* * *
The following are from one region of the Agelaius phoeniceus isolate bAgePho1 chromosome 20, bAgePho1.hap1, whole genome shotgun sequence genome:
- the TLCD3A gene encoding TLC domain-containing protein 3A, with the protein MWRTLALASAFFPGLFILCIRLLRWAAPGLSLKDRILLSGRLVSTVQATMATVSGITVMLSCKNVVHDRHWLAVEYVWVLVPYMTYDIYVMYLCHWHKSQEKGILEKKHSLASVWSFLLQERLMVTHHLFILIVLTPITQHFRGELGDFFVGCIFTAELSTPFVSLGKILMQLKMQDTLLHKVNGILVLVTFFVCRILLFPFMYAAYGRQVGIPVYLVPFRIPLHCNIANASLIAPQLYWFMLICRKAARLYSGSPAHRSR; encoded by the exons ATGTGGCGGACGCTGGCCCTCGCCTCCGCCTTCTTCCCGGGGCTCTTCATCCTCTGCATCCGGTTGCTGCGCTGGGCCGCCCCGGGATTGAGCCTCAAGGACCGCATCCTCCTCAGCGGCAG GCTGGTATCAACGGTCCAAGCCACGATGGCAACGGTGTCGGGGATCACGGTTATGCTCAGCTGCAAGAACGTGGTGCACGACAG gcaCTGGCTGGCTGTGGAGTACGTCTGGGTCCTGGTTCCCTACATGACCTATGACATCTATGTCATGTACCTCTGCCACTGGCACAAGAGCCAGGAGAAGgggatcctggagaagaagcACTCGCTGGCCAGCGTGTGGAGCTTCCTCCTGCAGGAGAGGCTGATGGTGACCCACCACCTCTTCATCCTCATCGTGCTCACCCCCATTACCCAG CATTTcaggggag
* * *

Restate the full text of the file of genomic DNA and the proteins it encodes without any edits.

The following are from one region of the Agelaius phoeniceus isolate bAgePho1 chromosome 20, bAgePho1.hap1, whole genome shotgun sequence genome:
- the TLCD3A gene encoding TLC domain-containing protein 3A, with the protein MWRTLALASAFFPGLFILCIRLLRWAAPGLSLKDRILLSGRLVSTVQATMATVSGITVMLSCKNVVHDRHWLAVEYVWVLVPYMTYDIYVMYLCHWHKSQEKGILEKKHSLASVWSFLLQERLMVTHHLFILIVLTPITQHFRGELGDFFVGCIFTAELSTPFVSLGKILMQLKMQDTLLHKVNGILVLVTFFVCRILLFPFMYAAYGRQVGIPVYLVPFRIPLHCNIANASLIAPQLYWFMLICRKAARLYSGSPAHRSR; encoded by the exons ATGTGGCGGACGCTGGCCCTCGCCTCCGCCTTCTTCCCGGGGCTCTTCATCCTCTGCATCCGGTTGCTGCGCTGGGCCGCCCCGGGATTGAGCCTCAAGGACCGCATCCTCCTCAGCGGCAG GCTGGTATCAACGGTCCAAGCCACGATGGCAACGGTGTCGGGGATCACGGTTATGCTCAGCTGCAAGAACGTGGTGCACGACAG gcaCTGGCTGGCTGTGGAGTACGTCTGGGTCCTGGTTCCCTACATGACCTATGACATCTATGTCATGTACCTCTGCCACTGGCACAAGAGCCAGGAGAAGgggatcctggagaagaagcACTCGCTGGCCAGCGTGTGGAGCTTCCTCCTGCAGGAGAGGCTGATGGTGACCCACCACCTCTTCATCCTCATCGTGCTCACCCCCATTACCCAG CATTTcaggggag